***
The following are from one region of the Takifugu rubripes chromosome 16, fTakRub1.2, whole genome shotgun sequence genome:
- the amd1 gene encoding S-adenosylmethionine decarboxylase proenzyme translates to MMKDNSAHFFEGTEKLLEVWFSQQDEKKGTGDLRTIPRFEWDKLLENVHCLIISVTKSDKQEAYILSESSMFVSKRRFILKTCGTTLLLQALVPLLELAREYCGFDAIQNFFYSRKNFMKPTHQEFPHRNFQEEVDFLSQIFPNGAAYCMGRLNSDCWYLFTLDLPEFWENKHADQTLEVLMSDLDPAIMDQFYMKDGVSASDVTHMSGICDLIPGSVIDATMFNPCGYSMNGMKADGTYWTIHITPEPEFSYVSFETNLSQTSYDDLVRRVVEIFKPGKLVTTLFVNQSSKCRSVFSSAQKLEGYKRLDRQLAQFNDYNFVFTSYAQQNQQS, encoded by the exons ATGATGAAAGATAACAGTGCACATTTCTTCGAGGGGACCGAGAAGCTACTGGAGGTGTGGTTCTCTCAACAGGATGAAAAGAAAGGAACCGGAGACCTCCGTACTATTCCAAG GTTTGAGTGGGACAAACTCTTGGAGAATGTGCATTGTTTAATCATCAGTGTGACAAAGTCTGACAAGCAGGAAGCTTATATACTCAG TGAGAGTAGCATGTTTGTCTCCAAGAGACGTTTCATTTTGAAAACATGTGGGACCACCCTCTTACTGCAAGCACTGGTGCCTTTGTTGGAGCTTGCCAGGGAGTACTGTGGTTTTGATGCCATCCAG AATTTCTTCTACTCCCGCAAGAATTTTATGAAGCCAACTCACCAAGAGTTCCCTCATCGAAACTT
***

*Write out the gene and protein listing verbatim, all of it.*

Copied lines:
The following are from one region of the Takifugu rubripes chromosome 16, fTakRub1.2, whole genome shotgun sequence genome:
- the amd1 gene encoding S-adenosylmethionine decarboxylase proenzyme translates to MMKDNSAHFFEGTEKLLEVWFSQQDEKKGTGDLRTIPRFEWDKLLENVHCLIISVTKSDKQEAYILSESSMFVSKRRFILKTCGTTLLLQALVPLLELAREYCGFDAIQNFFYSRKNFMKPTHQEFPHRNFQEEVDFLSQIFPNGAAYCMGRLNSDCWYLFTLDLPEFWENKHADQTLEVLMSDLDPAIMDQFYMKDGVSASDVTHMSGICDLIPGSVIDATMFNPCGYSMNGMKADGTYWTIHITPEPEFSYVSFETNLSQTSYDDLVRRVVEIFKPGKLVTTLFVNQSSKCRSVFSSAQKLEGYKRLDRQLAQFNDYNFVFTSYAQQNQQS, encoded by the exons ATGATGAAAGATAACAGTGCACATTTCTTCGAGGGGACCGAGAAGCTACTGGAGGTGTGGTTCTCTCAACAGGATGAAAAGAAAGGAACCGGAGACCTCCGTACTATTCCAAG GTTTGAGTGGGACAAACTCTTGGAGAATGTGCATTGTTTAATCATCAGTGTGACAAAGTCTGACAAGCAGGAAGCTTATATACTCAG TGAGAGTAGCATGTTTGTCTCCAAGAGACGTTTCATTTTGAAAACATGTGGGACCACCCTCTTACTGCAAGCACTGGTGCCTTTGTTGGAGCTTGCCAGGGAGTACTGTGGTTTTGATGCCATCCAG AATTTCTTCTACTCCCGCAAGAATTTTATGAAGCCAACTCACCAAGAGTTCCCTCATCGAAACTT